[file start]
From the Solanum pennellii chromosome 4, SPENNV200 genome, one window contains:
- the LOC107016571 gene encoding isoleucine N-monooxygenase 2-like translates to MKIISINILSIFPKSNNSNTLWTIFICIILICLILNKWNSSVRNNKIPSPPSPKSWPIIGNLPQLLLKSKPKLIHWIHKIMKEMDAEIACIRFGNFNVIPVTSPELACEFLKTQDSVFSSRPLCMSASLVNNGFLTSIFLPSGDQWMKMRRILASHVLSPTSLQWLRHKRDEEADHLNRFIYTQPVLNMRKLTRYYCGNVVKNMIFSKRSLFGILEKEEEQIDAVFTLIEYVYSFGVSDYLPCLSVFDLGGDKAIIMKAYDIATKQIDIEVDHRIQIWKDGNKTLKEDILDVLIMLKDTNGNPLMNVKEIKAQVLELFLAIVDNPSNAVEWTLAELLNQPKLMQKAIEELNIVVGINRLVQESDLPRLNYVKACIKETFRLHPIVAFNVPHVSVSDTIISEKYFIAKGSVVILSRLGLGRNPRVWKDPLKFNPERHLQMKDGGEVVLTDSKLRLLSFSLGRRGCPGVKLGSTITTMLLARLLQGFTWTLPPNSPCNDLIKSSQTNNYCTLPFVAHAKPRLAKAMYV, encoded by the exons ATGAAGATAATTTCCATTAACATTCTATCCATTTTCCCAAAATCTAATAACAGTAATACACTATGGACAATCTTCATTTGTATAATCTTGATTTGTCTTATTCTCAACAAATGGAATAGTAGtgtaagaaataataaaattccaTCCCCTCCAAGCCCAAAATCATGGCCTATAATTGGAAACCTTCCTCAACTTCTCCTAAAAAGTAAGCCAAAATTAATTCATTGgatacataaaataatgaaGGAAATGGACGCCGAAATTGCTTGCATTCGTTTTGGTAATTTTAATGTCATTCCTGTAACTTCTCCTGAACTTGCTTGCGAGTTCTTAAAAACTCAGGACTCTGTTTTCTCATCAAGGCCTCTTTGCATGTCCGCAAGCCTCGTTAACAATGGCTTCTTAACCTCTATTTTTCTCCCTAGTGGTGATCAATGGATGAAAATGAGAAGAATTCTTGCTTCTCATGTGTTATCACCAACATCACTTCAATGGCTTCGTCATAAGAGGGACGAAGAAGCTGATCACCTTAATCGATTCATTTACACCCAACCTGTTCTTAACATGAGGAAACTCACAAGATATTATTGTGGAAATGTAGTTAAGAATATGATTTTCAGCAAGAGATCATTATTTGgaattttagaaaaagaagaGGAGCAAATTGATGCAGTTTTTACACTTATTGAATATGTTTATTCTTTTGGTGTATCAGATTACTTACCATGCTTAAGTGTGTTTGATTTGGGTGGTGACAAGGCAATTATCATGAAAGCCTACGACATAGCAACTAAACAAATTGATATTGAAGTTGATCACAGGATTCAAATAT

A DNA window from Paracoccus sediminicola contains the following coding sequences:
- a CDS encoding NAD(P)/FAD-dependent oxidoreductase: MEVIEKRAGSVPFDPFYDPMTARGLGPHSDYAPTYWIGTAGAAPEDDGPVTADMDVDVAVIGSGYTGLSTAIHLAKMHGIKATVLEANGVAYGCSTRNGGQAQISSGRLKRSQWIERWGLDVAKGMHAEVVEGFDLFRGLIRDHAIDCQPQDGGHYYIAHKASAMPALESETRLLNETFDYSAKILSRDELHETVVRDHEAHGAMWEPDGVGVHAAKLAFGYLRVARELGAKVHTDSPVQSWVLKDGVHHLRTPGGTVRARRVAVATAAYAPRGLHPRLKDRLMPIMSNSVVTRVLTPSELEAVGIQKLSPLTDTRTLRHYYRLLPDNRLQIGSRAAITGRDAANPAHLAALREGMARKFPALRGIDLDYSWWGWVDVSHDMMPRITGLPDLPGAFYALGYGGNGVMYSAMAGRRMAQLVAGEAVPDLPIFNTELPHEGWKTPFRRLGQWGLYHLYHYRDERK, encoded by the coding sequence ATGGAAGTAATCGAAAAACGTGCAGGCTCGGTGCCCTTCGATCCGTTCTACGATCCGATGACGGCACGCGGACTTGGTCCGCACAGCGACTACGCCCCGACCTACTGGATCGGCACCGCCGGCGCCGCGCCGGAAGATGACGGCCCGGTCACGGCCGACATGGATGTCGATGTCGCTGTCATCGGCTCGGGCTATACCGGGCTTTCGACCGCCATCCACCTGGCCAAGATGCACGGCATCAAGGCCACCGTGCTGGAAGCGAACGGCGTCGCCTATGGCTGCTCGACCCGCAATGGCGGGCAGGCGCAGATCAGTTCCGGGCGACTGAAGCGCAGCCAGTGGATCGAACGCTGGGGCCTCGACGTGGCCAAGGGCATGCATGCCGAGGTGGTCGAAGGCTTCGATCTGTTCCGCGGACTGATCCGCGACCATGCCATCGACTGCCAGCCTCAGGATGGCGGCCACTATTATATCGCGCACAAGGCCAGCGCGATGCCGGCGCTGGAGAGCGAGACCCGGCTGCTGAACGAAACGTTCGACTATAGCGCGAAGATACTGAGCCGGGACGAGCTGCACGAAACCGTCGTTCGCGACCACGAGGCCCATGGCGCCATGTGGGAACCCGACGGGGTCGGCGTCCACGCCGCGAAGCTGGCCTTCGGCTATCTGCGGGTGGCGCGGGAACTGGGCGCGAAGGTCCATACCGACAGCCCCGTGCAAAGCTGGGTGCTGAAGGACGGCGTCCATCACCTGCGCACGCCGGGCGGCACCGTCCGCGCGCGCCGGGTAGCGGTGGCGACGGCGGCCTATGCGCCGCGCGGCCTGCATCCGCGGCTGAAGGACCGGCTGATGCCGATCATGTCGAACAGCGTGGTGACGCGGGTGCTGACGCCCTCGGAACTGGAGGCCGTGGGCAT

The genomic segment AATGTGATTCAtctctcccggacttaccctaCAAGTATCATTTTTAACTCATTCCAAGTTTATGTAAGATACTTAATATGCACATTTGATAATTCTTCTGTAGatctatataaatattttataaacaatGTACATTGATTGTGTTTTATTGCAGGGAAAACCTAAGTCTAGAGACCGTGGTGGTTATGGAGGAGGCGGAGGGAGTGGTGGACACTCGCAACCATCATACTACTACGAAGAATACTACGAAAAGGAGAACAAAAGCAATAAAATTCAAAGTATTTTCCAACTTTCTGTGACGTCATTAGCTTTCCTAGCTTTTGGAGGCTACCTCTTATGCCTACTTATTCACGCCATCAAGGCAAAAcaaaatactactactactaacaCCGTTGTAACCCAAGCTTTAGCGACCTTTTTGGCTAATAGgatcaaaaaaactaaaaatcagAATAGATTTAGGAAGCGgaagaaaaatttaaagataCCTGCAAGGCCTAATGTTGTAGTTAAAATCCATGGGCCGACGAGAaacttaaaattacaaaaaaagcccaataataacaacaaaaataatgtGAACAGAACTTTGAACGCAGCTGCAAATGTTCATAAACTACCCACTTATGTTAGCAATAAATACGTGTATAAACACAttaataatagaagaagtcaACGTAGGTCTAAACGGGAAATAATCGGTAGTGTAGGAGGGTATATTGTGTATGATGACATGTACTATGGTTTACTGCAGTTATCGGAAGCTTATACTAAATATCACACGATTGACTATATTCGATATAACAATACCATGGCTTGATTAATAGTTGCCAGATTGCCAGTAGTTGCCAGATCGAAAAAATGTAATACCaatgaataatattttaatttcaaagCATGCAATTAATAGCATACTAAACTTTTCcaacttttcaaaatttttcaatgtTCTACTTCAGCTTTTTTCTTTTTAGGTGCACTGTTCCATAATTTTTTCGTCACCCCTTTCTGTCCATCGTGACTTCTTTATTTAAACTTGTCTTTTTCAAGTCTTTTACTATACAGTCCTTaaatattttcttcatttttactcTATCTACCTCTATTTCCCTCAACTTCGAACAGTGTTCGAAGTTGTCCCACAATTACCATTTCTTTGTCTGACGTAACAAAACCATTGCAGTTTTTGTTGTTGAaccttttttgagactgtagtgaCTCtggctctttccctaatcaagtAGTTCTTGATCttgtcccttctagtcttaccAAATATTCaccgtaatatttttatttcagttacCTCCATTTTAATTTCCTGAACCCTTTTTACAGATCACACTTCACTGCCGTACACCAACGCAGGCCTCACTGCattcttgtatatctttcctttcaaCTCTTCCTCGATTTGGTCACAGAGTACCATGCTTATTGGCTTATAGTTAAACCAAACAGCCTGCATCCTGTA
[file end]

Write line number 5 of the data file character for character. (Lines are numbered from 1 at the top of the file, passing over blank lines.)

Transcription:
The genomic segment AATGTGATTCAtctctcccggacttaccctaCAAGTATCATTTTTAACTCATTCCAAGTTTATGTAAGATACTTAATATGCACATTTGATAATTCTTCTGTAGatctatataaatattttataaacaatGTACATTGATTGTGTTTTATTGCAGGGAAAACCTAAGTCTAGAGACCGTGGTGGTTATGGAGGAGGCGGAGGGAGTGGTGGACACTCGCAACCATCATACTACTACGAAGAATACTACGAAAAGGAGAACAAAAGCAATAAAATTCAAAGTATTTTCCAACTTTCTGTGACGTCATTAGCTTTCCTAGCTTTTGGAGGCTACCTCTTATGCCTACTTATTCACGCCATCAAGGCAAAAcaaaatactactactactaacaCCGTTGTAACCCAAGCTTTAGCGACCTTTTTGGCTAATAGgatcaaaaaaactaaaaatcagAATAGATTTAGGAAGCGgaagaaaaatttaaagataCCTGCAAGGCCTAATGTTGTAGTTAAAATCCATGGGCCGACGAGAaacttaaaattacaaaaaaagcccaataataacaacaaaaataatgtGAACAGAACTTTGAACGCAGCTGCAAATGTTCATAAACTACCCACTTATGTTAGCAATAAATACGTGTATAAACACAttaataatagaagaagtcaACGTAGGTCTAAACGGGAAATAATCGGTAGTGTAGGAGGGTATATTGTGTATGATGACATGTACTATGGTTTACTGCAGTTATCGGAAGCTTATACTAAATATCACACGATTGACTATATTCGATATAACAATACCATGGCTTGATTAATAGTTGCCAGATTGCCAGTAGTTGCCAGATCGAAAAAATGTAATACCaatgaataatattttaatttcaaagCATGCAATTAATAGCATACTAAACTTTTCcaacttttcaaaatttttcaatgtTCTACTTCAGCTTTTTTCTTTTTAGGTGCACTGTTCCATAATTTTTTCGTCACCCCTTTCTGTCCATCGTGACTTCTTTATTTAAACTTGTCTTTTTCAAGTCTTTTACTATACAGTCCTTaaatattttcttcatttttactcTATCTACCTCTATTTCCCTCAACTTCGAACAGTGTTCGAAGTTGTCCCACAATTACCATTTCTTTGTCTGACGTAACAAAACCATTGCAGTTTTTGTTGTTGAaccttttttgagactgtagtgaCTCtggctctttccctaatcaagtAGTTCTTGATCttgtcccttctagtcttaccAAATATTCaccgtaatatttttatttcagttacCTCCATTTTAATTTCCTGAACCCTTTTTACAGATCACACTTCACTGCCGTACACCAACGCAGGCCTCACTGCattcttgtatatctttcctttcaaCTCTTCCTCGATTTGGTCACAGAGTACCATGCTTATTGGCTTATAGTTAAACCAAACAGCCTGCATCCTGTA